Foe Review

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The title cards of Foe indicate we will soon live in a world where fresh water and habitable land are rare commodities. According to Lion director Garth Davis, his latest drama is set in the near future when climate change forces humans out of planet Earth due to their own destruction of it. The premise certainly seems pretty urgent. It becomes genuinely perplexing therefore that Foe – based upon Iain Reid’s novel about aliens – seems so strange. And yet this supposedly up-to-the-minute film takes place in another future entirely: one where technology never touched young lives; no popular culture penetrated them either. As such, there are two-dimensional weirdos populating Foe whose actions defy logic.

Foe is set in a world where the American Midwest resembles Australia’s Outback by 2065. (This was no accident as Davis hails from Australia.) Junior (Paul Mescal), a young farmer, and Hen (Saoirse Ronan), his wife, who are both in their mid-20s live on the farm. That evening, when government agent Terrance (Aaron Pierre) arrives to draft Junior into space colonization efforts; the couple must confront their marital issues.

More or less anyway. Foe gets so bogged down in symbolism and spontaneous crying fits that it ceases to be about much of anything at all. However, if you’re expecting her actions to make sense once she discloses what she kept secret from Junior, think again. Yet Terrance, Junior, or Hen never engage each other in meaningful conversation nor do they have any backstory that would allow us to piece together their motivations from overblown quotes or ridiculous behavior

This is why the hen has to suffer more, as poor Ronan is compelled into melodramatic hoops like a show dog. In the course of the movie, Hen spends her time crying uncontrollably, playing piano, and appearing naked. She speaks about whether we are looking at the sky from below or above and cries when her breast is touched by her husband until it hurts.

Yet Davis wants his audience to sympathize with such a content-less woman. We don’t know where Hen or Junior’s families are from nor why this couple is so isolated. It’s difficult to pity all that screaming without anything more of Hen than liking music, sex as well as trees.

The two are also similar in their ambiguity Terry and Junior. These weak characters do not only seem complicated but also keep doing things contrary to human culture over and over again. Take for example Terrance constantly drinking and doping up with juvenile delinquents or an incident involving boob touching.

That would be too simple though; it’s awful because: Terrance gets drunk and high with teenagers under his supervision; who does this? Or someone who can touch his wife just anywhere. Its actors’ best efforts go down the drain as they end up making fools of themselves.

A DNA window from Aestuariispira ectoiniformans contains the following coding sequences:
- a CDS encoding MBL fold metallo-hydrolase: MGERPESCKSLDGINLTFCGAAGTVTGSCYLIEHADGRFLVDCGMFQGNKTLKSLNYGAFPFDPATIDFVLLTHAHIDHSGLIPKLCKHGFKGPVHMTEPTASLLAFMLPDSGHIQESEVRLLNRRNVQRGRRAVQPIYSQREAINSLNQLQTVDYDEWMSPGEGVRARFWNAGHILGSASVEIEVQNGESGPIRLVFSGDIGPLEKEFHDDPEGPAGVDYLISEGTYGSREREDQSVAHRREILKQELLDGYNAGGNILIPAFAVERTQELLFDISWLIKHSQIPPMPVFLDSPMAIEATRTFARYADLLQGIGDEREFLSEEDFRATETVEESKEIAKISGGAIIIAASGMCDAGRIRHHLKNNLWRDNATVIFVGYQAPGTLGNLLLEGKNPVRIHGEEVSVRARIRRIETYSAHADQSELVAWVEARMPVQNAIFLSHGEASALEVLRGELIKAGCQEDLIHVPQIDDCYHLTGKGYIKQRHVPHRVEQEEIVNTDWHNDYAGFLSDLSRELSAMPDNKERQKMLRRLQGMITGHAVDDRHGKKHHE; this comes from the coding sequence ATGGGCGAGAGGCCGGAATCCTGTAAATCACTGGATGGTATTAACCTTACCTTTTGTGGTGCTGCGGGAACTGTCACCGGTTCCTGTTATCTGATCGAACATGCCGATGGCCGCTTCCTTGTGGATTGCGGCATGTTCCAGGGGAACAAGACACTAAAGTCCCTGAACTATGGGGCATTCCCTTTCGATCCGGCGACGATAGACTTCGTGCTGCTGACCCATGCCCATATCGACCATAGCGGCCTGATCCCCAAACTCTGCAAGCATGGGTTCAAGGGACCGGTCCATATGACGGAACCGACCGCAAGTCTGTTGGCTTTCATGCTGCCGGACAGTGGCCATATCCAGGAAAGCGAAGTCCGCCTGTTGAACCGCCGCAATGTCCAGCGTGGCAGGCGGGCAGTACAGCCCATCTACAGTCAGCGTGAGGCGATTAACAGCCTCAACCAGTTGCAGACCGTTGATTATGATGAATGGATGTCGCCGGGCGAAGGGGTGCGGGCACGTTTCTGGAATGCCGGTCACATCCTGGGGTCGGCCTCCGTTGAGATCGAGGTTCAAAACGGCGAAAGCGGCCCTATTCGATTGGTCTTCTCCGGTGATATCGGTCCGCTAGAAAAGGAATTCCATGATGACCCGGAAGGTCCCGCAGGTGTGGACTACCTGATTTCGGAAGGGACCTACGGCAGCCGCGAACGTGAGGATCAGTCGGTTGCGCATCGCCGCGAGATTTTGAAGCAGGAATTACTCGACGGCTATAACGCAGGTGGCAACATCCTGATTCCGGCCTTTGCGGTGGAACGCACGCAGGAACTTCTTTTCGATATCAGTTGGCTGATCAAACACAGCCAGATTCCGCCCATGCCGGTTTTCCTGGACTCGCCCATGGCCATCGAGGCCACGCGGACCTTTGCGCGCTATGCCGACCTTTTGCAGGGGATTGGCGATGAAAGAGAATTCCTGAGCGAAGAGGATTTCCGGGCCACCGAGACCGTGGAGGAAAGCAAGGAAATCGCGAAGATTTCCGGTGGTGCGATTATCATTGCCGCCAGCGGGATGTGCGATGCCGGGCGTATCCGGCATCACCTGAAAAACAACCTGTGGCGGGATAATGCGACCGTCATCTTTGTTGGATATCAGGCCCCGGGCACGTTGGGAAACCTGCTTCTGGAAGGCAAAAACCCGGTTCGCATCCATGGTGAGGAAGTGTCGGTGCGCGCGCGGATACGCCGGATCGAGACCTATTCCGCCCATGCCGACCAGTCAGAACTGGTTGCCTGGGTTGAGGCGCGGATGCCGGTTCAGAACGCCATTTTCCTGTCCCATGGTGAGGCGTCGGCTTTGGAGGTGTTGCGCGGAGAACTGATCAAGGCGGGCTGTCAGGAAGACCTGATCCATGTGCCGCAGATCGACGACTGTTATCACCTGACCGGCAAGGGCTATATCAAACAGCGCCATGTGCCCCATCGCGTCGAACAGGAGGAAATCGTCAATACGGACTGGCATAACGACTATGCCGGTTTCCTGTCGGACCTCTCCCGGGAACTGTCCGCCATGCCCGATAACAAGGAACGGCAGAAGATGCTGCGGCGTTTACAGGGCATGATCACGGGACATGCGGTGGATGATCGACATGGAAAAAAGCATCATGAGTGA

Such problematic figures find a home in Foe’s odd world. This should be our immediate future; however, these filmmakers must imagine that quite some stuff will have changed in forty-two years henceforth considering this whole episode assumes no change due to other issues such as the internet or social media – which nowadays is unthinkable.

They live on old vinyl records alone culturally speaking. There won’t be any screens in 2065 available but self-driving Delorean gullwings and hovercrafts are there. Metal syringes will become popular again though solar panels will still exist while factory farming will reach its highest point ever seen since times began!

Thus Foe invites unfavorable comparison with Black Mirror a show that combines classic style and timely social criticism but much more successfully. Foe has these things in common with the two other shows: good cinematography, stellar casts, and big ideas needing to fit into the punchy seasons of Charlie Brooker.


Despite having a capable cast and crew, this is nothing more than a confused presentation that appears to have been borrowed from “Black Mirror” but with not enough force in it. As an idea, it tells people about the dangers of global warming, yet no other messages are communicated through this work of art. The characters do not act normally. It is unclear what the whole thing means- our immediate future I presume? Despite all this nonsense Saoirse Ronan and Paul Mescal still try to give meaning to their roles but still look ridiculous. The only reason why watching it can be recommended is because there are beautiful pictures and some interesting future technology.

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